The night after my last entry, Ceilidh took me out to the shores of Loch Modan. It wasn’t for an occasion or anything; we just sat on the docks, letting our feet dangle in the cool but not unpleasant water, sharing wine, watching the few streaks of flying machines in the sky, and talking. If my Dwarven friend was the confrontational sort, this would have been a confrontation, but instead it was merely a palliative from someone who had indeed been paying attention.
She knew that there was something she didn’t know about me (understandable, as I’ve refrained from mentioning my journey through time), but whatever might be hiding, this is my home now. It was a fairly mundane statement, almost astonishing in its straightforward nature, but at the same time it seemed to shake me from a state that hadn’t even been obvious to me until this moment.
Ever since my experience began I had been expecting an endpoint. I had been, however subconsciously, for things to change. But however accidental her implication, it reminded me that perhaps my mood would be better served by accepting that this will not be reversed.
This did nothing to change the reality, of course. But a sense of… if not joy, than at least calm resignation came over me. And so when I set out in the morning it was accompanied by some dozen books, some that were familiar to me and others that had somehow always just evaded my gaze in earlier years. My plan was rather simple; if so much of my time would be devoted to things moving slowly, I may as well take advantage of that pace with a book in hand.
Of course, this was something less than the librams of prayer many members of my vocation carried into battle during the Third War. But perhaps the attitude was not so dissimilar.
It’s not that this somehow changed the annoyance of knowing exactly where Darkshire is located but still having to provide the flight masters with tokens to prove my worthiness to ride along the route. But it did somewhat ameliorate this fact. Yes, my steps were perhaps a touch slower as a result, but that may not have been such a drawback.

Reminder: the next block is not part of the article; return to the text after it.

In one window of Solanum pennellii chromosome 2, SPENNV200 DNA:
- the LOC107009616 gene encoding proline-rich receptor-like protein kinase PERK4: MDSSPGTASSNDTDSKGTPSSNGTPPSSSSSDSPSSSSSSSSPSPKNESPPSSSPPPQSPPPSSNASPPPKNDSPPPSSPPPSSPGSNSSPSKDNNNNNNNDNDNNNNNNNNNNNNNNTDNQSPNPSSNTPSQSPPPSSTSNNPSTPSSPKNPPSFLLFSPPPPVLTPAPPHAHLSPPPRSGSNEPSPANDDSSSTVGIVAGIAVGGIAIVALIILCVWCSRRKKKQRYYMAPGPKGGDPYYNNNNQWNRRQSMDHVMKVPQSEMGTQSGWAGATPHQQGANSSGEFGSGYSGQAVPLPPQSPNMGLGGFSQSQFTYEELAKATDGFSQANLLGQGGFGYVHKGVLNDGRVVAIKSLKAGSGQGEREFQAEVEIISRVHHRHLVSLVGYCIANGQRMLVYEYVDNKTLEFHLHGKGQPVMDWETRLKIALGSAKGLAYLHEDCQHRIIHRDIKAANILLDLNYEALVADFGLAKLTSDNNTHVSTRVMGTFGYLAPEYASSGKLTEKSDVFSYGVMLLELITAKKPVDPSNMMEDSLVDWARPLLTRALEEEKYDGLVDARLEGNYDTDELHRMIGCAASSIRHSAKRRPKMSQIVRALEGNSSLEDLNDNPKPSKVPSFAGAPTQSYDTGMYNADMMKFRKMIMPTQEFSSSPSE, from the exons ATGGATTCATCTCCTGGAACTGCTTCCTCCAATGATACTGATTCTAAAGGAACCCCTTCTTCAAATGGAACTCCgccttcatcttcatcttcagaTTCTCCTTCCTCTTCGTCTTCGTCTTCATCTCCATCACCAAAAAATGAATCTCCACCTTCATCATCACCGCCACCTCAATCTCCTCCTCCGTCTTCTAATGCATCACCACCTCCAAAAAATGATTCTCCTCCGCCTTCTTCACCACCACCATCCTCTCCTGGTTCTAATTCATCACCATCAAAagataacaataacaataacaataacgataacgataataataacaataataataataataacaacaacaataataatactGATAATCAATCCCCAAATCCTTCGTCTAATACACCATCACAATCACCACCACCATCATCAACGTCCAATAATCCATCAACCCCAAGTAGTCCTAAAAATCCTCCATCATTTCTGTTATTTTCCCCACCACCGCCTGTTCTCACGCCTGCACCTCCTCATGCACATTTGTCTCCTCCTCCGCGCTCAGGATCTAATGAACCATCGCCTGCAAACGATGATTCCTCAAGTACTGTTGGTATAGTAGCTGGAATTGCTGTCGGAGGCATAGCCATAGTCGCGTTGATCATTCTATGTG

To be frank, it was an intentional narrowing. Stop focusing on the path which leads to a familiar place, stop focusing on the fact that all of this is familiar, just treat that as an inherent advantage to the exercise. And it worked well enough, when all was said and done.
Slowly fighting against the tides of the Defias in Westfall reminded me of something that had long been pulled from my memory, of course, and that was the sheer amount of time things required. Not in the sense of tedium, in this particular case; the world just generally seemed slower then, with everything moving at a more languid pace. There was no dealing with matters in Westfall followed by a tea-time in Stormwind, even if you were still working alone rather than being surrounded by fellow adventurers.
On the matter of fellows, I’m pleased to say that many of the most noxious presences seem to have been at least diminished, if not removed. There were certainly exceptions, like a rather unpleasant heavy-set fellow in Loch Modan who asked for my assistance and then more or less shoved me away to get a treasure chest tucked in a trogg cavern, but for the most part the unpleasantness of conversation has been ameliorated.